A team that loses 19 of its final 23 games to finish in last place, and has 10 potential free agents and a handful of stars entering the final year of their contracts, is bound to be faced with plenty of questions. They come in all shapes and sizes.
The questions and the players.
Let’s tackle a few of them this morning. The questions, not the players.
Is Tim Beckham a leadoff hitter?
They used nine different players in the leadoff spot, including Beckham in 41 games. Smith led the team with 54 games while working in a platoon and eventually disappearing.
Beckham has the desired speed, but he struck out 167 times in 575 plate appearances this season and owns a career .310 on-base percentage. He isn’t an ideal solution, but he swung a scalding bat in August and elevating him allowed manager Buck Showalter to again lower Adam Jones in the order.
Unless the Orioles sign or trade for a better candidate, Beckham could remain as leadoff hitter with Manny Machado, Jonathan Schoop and Jones following him. It won’t be Smith, who’s expected to leave as a free agent. It won’t be Hyun Soo Kim, who led off in two games before the Orioles traded him to the Phillies.
Joey Rickard led off in 22 games, but he isn’t assured a roster spot on opening day and he profiles as a platoon/backup outfielder. Also not a full-time solution if the Orioles are seeking one.
Austin Hays batted first in five games, but someone had to do it. Beckham was out with a hamstring injury.
Is Mike Wright a starter or reliever?
Making the assumption that Wright stays in the organization, the Orioles need to figure out his role and keep him in it.
I’m far from an expert on pitching development, but it can’t be easy to go from Triple-A Norfolk’s rotation to the Orioles bullpen in a back-and-forth that plays out every summer. And his relief stints varied this year, with Wright entering games in September in the first, fourth, fifth and eighth innings.
Is Wright’s future as a starter, long reliever or late-inning power arm? Let’s make a decision and run with it.
The Orioles have been forced to use their Triple-A starters in relief out to necessity. Any fresh arm in a storm. Twenty-two of Wright’s 43 major league appearances have come out of the bullpen, including all 13 this summer.
Wright is 5-9 with a 6.32 ERA and 1.500 WHIP in 21 starts with the Orioles. I’ve heard talk of how he could morph into another Tommy Hunter, but there are questions about his ability to bounce back quickly between appearances.
If the Orioles don’t consider Wright a candidate to fill one of their rotation vacancies next spring, it makes sense to find out whether he’s equipped to serve in whatever capacity in relief.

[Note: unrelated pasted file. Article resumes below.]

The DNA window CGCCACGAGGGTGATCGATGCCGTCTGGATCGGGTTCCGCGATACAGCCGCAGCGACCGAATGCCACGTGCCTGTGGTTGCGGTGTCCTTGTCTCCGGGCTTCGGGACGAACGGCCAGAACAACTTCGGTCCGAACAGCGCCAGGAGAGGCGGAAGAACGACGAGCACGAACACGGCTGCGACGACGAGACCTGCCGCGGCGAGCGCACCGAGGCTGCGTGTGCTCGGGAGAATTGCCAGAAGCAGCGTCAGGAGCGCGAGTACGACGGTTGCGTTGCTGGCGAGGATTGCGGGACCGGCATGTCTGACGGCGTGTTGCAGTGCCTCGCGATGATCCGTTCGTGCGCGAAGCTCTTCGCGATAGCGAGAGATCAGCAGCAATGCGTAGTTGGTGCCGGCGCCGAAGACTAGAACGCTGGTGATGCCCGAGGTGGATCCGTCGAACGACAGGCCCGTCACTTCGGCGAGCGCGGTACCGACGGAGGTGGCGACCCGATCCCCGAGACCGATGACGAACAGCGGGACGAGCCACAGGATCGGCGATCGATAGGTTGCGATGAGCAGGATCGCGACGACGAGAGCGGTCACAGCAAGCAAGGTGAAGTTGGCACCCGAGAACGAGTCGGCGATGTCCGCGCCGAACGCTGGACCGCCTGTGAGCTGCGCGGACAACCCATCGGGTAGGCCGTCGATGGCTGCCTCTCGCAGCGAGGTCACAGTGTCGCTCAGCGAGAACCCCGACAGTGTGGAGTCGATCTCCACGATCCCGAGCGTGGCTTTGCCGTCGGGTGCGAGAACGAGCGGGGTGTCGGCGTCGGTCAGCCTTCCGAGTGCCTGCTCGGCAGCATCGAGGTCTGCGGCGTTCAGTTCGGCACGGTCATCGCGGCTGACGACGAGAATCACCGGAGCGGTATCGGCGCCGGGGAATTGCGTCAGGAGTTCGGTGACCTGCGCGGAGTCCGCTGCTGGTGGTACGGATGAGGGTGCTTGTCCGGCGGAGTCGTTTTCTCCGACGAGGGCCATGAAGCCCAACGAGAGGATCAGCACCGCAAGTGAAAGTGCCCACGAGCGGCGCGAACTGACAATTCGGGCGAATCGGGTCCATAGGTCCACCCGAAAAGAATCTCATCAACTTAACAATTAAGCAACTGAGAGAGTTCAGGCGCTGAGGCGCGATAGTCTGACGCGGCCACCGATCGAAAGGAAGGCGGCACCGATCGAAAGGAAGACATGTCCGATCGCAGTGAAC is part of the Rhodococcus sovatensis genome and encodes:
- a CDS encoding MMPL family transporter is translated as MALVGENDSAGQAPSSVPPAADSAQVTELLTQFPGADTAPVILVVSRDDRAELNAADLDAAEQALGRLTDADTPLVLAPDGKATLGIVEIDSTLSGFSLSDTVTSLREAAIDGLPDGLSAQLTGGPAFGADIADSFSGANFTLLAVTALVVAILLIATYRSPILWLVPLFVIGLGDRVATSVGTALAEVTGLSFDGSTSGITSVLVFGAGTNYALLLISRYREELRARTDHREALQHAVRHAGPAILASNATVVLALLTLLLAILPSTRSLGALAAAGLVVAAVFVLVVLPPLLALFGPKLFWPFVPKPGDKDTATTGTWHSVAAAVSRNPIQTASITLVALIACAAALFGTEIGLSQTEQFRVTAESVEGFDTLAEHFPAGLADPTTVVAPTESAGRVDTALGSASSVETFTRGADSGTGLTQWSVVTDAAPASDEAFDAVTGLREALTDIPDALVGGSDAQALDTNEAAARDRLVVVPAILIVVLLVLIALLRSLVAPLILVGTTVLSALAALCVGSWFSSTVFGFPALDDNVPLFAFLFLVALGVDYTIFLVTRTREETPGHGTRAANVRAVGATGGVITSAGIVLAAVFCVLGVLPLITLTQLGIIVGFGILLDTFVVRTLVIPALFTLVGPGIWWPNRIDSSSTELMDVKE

Is Chance Sisco ready for the majors?
Sisco got a brief look after the Orioles were eliminated from the wild card race and went 6-for-18 with two doubles and two home runs. He was 0-for-5 on runners attempting to steal, but Machado’s failure to hold onto a throw cost him on one attempt. And always consider whether the pitcher gave him a chance by holding the runner and being quick to the plate.
Defense matters most to the Orioles and Sisco has made positive strides. Working with bench coach/catching instructor John Russell will accelerate his development.
Sisco’s uncertain status largely is tied to Welington Castillo, who holds a $7 million player option that he’s likely to decline. If Castillo pulls a shocker and exercises it, the Orioles must choose between Sisco and Caleb Joseph as the backup. They both can be optioned.
If Castillo leaves, the Orioles must decide whether they’re comfortable with a tandem of Sisco and Joseph or if they’d prefer a veteran signed to a one-year deal who could allow Sisco a little more time to hone his skills in Triple-A.
The guess here is that the Orioles would go with the tandem while adding a veteran to a minor league contract in case Sisco needed to be sent down.
Is Miguel Castro a starter or reliever?
There’s little doubt that the Orioles will give Castro a shot at starting with only Kevin Gausman and Dylan Bundy assured of being in the 2018 rotation. He has the necessary assortment of pitches and calm demeanor. The audition won’t rattle him.
The downside is losing a rubber-armed reliever who can cover innings and insist in a day or two that he’s ready again. And he didn’t just eat those innings, he kept the Orioles engaged.
Castro seemed to run out of gas toward the end, but it didn’t mar his season. He emerged as one of the most valuable pitchers on the staff and an astute acquisition by executive vice president Dan Duquette.
The ideal setup would keep Castro in his present role while the Orioles were flush with starters, but that isn’t the case.
Castro received a start on Sept. 30 at Tropicana Field, where he allowed three runs and six hits in 3 1/3 innings. It was a taste. The Orioles weren’t judging his capabilities on a single outing after he already eclipsed his previous high in innings.